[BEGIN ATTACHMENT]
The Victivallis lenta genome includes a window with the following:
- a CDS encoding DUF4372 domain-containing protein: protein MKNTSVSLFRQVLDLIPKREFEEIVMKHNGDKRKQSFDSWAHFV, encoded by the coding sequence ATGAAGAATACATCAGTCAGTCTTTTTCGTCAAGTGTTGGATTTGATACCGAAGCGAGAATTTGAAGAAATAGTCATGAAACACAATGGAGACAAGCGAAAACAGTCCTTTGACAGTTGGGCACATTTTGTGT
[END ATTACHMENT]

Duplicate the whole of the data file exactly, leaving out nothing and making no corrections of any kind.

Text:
The Victivallis lenta genome includes a window with the following:
- a CDS encoding DUF4372 domain-containing protein: protein MKNTSVSLFRQVLDLIPKREFEEIVMKHNGDKRKQSFDSWAHFV, encoded by the coding sequence ATGAAGAATACATCAGTCAGTCTTTTTCGTCAAGTGTTGGATTTGATACCGAAGCGAGAATTTGAAGAAATAGTCATGAAACACAATGGAGACAAGCGAAAACAGTCCTTTGACAGTTGGGCACATTTTGTGT